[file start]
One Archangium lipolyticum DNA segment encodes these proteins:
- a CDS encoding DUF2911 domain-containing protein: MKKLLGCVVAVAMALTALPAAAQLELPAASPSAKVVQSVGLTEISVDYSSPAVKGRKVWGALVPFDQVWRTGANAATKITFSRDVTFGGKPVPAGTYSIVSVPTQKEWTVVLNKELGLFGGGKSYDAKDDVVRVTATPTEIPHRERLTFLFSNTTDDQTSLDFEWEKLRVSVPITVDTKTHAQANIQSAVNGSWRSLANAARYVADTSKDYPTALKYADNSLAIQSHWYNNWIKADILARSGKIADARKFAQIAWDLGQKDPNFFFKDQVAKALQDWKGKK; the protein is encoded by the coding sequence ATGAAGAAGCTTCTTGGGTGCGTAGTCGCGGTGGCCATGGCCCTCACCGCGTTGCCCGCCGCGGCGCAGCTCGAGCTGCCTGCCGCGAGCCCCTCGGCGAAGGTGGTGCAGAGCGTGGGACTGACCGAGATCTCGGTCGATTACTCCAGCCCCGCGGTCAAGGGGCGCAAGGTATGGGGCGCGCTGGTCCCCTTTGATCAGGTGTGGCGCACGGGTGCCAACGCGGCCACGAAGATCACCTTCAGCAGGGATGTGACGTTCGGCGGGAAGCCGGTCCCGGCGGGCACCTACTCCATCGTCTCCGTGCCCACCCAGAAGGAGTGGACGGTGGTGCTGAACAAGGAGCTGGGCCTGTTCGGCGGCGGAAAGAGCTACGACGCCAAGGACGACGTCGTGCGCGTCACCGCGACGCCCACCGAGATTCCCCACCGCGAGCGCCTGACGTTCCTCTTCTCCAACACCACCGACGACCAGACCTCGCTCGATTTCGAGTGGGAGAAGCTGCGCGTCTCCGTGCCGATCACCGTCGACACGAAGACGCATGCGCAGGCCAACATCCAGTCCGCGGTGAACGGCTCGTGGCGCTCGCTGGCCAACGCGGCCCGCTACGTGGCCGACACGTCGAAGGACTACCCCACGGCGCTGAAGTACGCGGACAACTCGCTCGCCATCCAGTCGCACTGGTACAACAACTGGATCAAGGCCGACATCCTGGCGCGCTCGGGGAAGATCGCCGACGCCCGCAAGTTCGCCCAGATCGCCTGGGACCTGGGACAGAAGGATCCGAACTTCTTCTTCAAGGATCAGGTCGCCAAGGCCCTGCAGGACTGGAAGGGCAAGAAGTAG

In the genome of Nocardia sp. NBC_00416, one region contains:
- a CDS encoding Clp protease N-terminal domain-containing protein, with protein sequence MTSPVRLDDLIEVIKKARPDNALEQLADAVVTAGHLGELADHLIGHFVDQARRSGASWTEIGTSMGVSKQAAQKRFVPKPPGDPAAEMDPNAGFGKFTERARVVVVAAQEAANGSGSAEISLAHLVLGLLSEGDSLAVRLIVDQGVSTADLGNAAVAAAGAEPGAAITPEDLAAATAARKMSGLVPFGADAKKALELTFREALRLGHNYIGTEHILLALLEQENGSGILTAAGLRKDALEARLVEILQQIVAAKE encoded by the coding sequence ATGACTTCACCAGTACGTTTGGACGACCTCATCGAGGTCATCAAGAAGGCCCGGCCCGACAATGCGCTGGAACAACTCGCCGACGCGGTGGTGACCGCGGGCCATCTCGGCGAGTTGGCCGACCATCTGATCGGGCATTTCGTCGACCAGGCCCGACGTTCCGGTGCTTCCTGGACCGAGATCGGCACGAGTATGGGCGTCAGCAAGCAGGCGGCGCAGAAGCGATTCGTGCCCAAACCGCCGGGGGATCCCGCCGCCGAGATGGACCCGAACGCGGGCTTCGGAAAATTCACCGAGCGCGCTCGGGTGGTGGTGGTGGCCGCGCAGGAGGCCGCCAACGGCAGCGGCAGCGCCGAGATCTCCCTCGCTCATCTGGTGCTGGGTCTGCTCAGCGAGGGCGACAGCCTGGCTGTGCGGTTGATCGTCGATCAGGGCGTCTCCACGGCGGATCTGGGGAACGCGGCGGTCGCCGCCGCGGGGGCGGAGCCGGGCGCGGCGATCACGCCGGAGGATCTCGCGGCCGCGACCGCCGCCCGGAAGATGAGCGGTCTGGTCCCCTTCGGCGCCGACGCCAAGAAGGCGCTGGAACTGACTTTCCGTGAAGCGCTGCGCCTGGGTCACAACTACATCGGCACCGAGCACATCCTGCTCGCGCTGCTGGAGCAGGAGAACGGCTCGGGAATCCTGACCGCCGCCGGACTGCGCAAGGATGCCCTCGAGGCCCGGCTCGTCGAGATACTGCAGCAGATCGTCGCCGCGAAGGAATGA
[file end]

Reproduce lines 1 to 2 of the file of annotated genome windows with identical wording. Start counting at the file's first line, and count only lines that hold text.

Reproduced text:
One Archangium lipolyticum DNA segment encodes these proteins:
- a CDS encoding DUF2911 domain-containing protein: MKKLLGCVVAVAMALTALPAAAQLELPAASPSAKVVQSVGLTEISVDYSSPAVKGRKVWGALVPFDQVWRTGANAATKITFSRDVTFGGKPVPAGTYSIVSVPTQKEWTVVLNKELGLFGGGKSYDAKDDVVRVTATPTEIPHRERLTFLFSNTTDDQTSLDFEWEKLRVSVPITVDTKTHAQANIQSAVNGSWRSLANAARYVADTSKDYPTALKYADNSLAIQSHWYNNWIKADILARSGKIADARKFAQIAWDLGQKDPNFFFKDQVAKALQDWKGKK; the protein is encoded by the coding sequence ATGAAGAAGCTTCTTGGGTGCGTAGTCGCGGTGGCCATGGCCCTCACCGCGTTGCCCGCCGCGGCGCAGCTCGAGCTGCCTGCCGCGAGCCCCTCGGCGAAGGTGGTGCAGAGCGTGGGACTGACCGAGATCTCGGTCGATTACTCCAGCCCCGCGGTCAAGGGGCGCAAGGTATGGGGCGCGCTGGTCCCCTTTGATCAGGTGTGGCGCACGGGTGCCAACGCGGCCACGAAGATCACCTTCAGCAGGGATGTGACGTTCGGCGGGAAGCCGGTCCCGGCGGGCACCTACTCCATCGTCTCCGTGCCCACCCAGAAGGAGTGGACGGTGGTGCTGAACAAGGAGCTGGGCCTGTTCGGCGGCGGAAAGAGCTACGACGCCAAGGACGACGTCGTGCGCGTCACCGCGACGCCCACCGAGATTCCCCACCGCGAGCGCCTGACGTTCCTCTTCTCCAACACCACCGACGACCAGACCTCGCTCGATTTCGAGTGGGAGAAGCTGCGCGTCTCCGTGCCGATCACCGTCGACACGAAGACGCATGCGCAGGCCAACATCCAGTCCGCGGTGAACGGCTCGTGGCGCTCGCTGGCCAACGCGGCCCGCTACGTGGCCGACACGTCGAAGGACTACCCCACGGCGCTGAAGTACGCGGACAACTCGCTCGCCATCCAGTCGCACTGGTACAACAACTGGATCAAGGCCGACATCCTGGCGCGCTCGGGGAAGATCGCCGACGCCCGCAAGTTCGCCCAGATCGCCTGGGACCTGGGACAGAAGGATCCGAACTTCTTCTTCAAGGATCAGGTCGCCAAGGCCCTGCAGGACTGGAAGGGCAAGAAGTAG